Myoporum betcheanum is a tall shrub or small tree that may reach a height of 8 metres, with a spread several metres wide.
It grows on the North Coast of NSW, north from around the Bellingen area, extending to north-west of Boonah in south-east Queensland.
It is mainly found on the edge of wet sclerophyll forest and rainforest, on enriched soils.
Myoporum spp. have simple and alternate to opposite leaves. In this species, leaves are alternate and linear, up to 6 centimetres long and to 1 cm wide; toothed and tapering to a point; dark green.
Myoporum spp. have 5-merous, white to pink flowers, with 4 stamens and 1 carpel; produced solitarily in leaf axils or in clusters of up to 12. In this species, flowers are white and 5 millimetres across, solitary or in clusters of up to 8; appearing in December to May.
The fruit are fleshy and drupaceaous. In this species, globular fruits are white or brown and translucent, to 10 mm in diameter, white with pink tinges.
In our cold climate garden (near Armidale), we keep specimens pruned to a manageable height of about three metres.
Myoporum bateae is a similar species that flowers just before M. betcheanum. Both Boobiallas could be could be cultivated together as a long-flowering screen or hedge.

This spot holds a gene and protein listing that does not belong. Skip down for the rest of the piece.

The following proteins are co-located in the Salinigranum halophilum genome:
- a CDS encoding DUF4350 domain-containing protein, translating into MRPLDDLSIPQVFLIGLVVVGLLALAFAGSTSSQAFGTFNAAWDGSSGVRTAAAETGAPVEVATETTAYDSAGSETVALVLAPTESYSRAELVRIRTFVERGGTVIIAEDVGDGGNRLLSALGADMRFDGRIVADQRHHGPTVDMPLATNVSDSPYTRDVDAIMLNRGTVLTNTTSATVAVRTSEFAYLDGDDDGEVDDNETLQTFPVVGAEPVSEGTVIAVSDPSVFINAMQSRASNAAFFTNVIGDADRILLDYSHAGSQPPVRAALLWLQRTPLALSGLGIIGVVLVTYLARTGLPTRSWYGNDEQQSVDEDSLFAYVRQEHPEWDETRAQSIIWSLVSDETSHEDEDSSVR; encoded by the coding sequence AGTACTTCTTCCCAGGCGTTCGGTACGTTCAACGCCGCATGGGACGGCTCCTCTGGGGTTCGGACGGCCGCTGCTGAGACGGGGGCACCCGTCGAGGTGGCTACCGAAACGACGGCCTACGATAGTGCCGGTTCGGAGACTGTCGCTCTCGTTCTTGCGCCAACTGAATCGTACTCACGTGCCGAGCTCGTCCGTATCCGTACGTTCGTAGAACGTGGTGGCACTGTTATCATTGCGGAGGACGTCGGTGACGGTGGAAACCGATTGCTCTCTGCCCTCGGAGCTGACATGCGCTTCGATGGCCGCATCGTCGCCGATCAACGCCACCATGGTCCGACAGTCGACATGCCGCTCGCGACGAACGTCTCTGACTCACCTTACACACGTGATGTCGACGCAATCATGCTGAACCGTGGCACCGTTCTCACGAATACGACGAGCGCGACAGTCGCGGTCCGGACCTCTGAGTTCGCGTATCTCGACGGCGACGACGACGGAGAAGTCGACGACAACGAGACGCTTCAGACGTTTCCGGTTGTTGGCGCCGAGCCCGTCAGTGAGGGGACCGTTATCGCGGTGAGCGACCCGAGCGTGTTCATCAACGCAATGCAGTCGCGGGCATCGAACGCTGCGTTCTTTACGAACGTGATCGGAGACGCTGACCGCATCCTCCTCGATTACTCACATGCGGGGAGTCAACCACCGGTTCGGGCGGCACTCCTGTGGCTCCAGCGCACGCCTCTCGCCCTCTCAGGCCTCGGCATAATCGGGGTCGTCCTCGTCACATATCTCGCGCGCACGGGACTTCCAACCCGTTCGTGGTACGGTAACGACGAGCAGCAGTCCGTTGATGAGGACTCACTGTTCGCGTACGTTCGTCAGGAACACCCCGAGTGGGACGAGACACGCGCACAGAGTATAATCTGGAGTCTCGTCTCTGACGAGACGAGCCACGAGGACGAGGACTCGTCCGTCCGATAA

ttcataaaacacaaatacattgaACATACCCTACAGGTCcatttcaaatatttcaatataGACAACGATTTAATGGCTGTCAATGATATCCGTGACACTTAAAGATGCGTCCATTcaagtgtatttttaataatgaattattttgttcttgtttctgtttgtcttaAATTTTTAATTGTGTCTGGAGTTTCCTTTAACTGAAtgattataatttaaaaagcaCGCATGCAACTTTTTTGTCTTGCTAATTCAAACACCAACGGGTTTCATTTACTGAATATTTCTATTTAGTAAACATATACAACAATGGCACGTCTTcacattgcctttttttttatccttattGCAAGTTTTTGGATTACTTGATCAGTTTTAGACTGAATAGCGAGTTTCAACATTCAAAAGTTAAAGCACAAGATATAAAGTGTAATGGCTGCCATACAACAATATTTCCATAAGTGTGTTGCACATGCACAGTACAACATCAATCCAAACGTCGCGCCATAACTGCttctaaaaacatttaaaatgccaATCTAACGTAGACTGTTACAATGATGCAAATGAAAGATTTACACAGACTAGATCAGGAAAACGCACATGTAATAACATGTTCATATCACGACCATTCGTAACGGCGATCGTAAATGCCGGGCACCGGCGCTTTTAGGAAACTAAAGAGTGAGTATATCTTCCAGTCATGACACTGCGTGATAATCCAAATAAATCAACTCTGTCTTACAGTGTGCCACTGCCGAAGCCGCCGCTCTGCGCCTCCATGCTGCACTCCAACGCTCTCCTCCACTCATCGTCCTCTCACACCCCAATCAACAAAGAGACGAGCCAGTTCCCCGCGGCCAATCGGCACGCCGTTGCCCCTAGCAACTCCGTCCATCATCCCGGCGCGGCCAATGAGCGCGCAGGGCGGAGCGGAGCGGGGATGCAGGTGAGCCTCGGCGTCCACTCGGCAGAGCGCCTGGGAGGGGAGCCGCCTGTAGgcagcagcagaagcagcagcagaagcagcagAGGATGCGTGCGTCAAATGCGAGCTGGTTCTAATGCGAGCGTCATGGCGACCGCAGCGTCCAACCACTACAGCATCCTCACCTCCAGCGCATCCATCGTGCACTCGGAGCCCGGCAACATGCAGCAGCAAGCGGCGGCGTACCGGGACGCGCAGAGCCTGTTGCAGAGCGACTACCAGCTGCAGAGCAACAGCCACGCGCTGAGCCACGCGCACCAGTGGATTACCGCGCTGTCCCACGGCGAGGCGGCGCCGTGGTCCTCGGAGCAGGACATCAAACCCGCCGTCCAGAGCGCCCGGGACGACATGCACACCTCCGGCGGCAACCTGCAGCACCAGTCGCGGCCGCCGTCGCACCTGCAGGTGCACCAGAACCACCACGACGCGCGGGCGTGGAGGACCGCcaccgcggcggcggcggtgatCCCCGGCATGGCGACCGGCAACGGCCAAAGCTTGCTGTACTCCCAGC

Not a lot of information can be found regarding cultivating this species. However, it is known to be grown. Likely prefers an enriched soil with reliable drainage. Given its habitat, it can likely be planted in shade to dappled sun or part-sun. An attractive species when in flower.
As with all Myoporums this species propagates readily and rapidly from cuttings.
All Myoporums are commonly known as Boobiallas.
Fire response is generally unknown. It may be killed by fire and regenerate from the seedbank.
Myoporum is a genus of about 28 species, distributed from South-East Asia to the Pacific as well as Mauritius and Australia. Australia has about 17 species, 16 of which are endemic. NSW currently has 9 species.
Myoporum – reported to be from Ancient Greek myein – meaning “to shut one’s eyes or mouth” (the root of myopia and myopic) and porous (πόρους) – meaning pores – referring to the pores or stomates on the leaves appearing closed.
betcheanum – named in Honour of Daniel Ludwig Ernst Betche (1851-1913), a German-born horticulturalist who became a botanist, travelling the Pacific and ending up in Australia as a collector for the Royal Botanic Gardens, Sydney.
This species is not considered to be at risk of extinction in the wild.
NSW Flora Online (PlantNET) – Myoporoum betcheanum profile page https://plantnet.rbgsyd.nsw.gov.au/cgi-bin/NSWfl.pl?page=nswfl&lvl=sp&name=Myoporum~betcheanum
Atlas of Living Australia – Myoporum betcheanum profile page https://bie.ala.org.au/species/https://id.biodiversity.org.au/node/apni/2890154